So why, you may ask, am I writing all this boring waffle about keyboards and so on.  Well, partly, because it is kind of interesting to me. Partly it’s because I do find it easier to get started writing about factual/techy stuff – maybe that’s part of being an INFP, extroverting my TJ side, I dunno.  I have some more philosophical thoughts which I can relate through all this geeky ergonomic clobber. I’ll post it soon.

Super fast review of the past few months.

Foolishly, perhaps, we thought this year would be a quiet one.
A couple months on the ship at the start, then back in the UK until August, Teenstreet in Germany, and then back home for the rest of the year.

There’s a quote regarding the fallibility of apparently structurally sound plans of humans and rodents which might be appropriate around here.

When we finished our time on Logos Hope, we were in Bangkok.  Our organisation was holding a conference there at that time, so we helped out with the A/V techie arrangements for that.  When that was over, Becky headed home to Carlisle, and I went North for a week or so as cameraman, filming and visiting with one of our teams in the region.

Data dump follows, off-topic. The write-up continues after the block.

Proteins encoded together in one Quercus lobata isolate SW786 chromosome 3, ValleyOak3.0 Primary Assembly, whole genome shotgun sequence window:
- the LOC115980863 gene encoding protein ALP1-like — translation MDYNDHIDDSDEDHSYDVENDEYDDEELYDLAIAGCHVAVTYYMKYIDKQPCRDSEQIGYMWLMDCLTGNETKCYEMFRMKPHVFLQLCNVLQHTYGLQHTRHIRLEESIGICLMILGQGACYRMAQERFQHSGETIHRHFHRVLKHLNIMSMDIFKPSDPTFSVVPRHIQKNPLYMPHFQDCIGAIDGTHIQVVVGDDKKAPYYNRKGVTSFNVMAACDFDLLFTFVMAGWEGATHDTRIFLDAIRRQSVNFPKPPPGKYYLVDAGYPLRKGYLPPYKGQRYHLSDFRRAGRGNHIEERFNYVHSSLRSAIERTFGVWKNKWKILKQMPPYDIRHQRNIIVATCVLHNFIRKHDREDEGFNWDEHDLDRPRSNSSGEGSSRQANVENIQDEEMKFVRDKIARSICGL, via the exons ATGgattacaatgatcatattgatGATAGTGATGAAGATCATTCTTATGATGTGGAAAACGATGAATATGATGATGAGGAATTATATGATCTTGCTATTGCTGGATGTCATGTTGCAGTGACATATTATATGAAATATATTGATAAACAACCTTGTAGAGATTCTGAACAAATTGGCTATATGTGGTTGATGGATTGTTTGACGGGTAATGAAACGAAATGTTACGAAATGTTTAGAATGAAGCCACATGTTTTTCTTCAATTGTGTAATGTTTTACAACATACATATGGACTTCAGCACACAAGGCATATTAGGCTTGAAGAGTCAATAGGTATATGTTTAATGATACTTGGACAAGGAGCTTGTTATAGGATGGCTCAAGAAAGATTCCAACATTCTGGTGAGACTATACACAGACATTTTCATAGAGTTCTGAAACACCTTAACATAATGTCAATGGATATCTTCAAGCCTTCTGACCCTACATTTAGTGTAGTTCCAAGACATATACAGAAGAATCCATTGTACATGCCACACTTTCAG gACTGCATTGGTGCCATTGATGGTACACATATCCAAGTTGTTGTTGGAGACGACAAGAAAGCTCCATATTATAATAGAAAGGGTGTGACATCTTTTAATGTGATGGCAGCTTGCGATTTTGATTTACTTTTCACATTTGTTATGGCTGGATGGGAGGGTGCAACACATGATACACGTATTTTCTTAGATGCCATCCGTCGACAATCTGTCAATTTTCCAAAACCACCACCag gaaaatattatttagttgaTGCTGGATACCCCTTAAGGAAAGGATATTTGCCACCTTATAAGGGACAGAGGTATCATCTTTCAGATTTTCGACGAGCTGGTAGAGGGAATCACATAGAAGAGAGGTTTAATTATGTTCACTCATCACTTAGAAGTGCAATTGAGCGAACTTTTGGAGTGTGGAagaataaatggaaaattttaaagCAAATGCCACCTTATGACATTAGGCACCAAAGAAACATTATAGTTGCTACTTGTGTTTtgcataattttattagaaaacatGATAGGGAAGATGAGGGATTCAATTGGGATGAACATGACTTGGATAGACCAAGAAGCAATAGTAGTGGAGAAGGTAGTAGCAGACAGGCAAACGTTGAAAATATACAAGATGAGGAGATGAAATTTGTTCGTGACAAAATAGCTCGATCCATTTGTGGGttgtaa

After I got back two weeks later to the UK, We had a couple of weeks ‘normal work’, before I had to go to Ireland to run sound for an Event in Cork, as one of our other Sound Engineers needed to go back to Korea for surgery.

After getting back to Carlisle, we had about two weeks before we’d scheduled a couple of weeks in Cyprus, to take the Christmas break we’d missed on the ship, and take some time off, in lieu.

Two days before we were due to leave Cyprus, my Grandmother in Birmingham passed away, quite suddenly – although not totally unexpectedly – and so we returned to the UK with my parents and brother for her funeral.

We were then in back to Carlisle for a few weeks, before travelling over to Germany for Teenstreet.

While we were at Teenstreet, the arrangments came together for a filming project my Dad has been planning for a while in Cyprus, so instead of coming back to the UK, we headed over to Cyprus again to help with that, myself doing the sound recording and Becky the shoot documenting and general assisting.

We’ve since been back in the UK for just about three weeks, and so wondering what’s going to happen next.

Right now we have our friend Ant, staying with us, and he inspired me to start blogging again.  This may not be the most exciting post in the world, but it at least starts to cover the great gap of the last several months.

You should check Ant’s Thoughts About Job.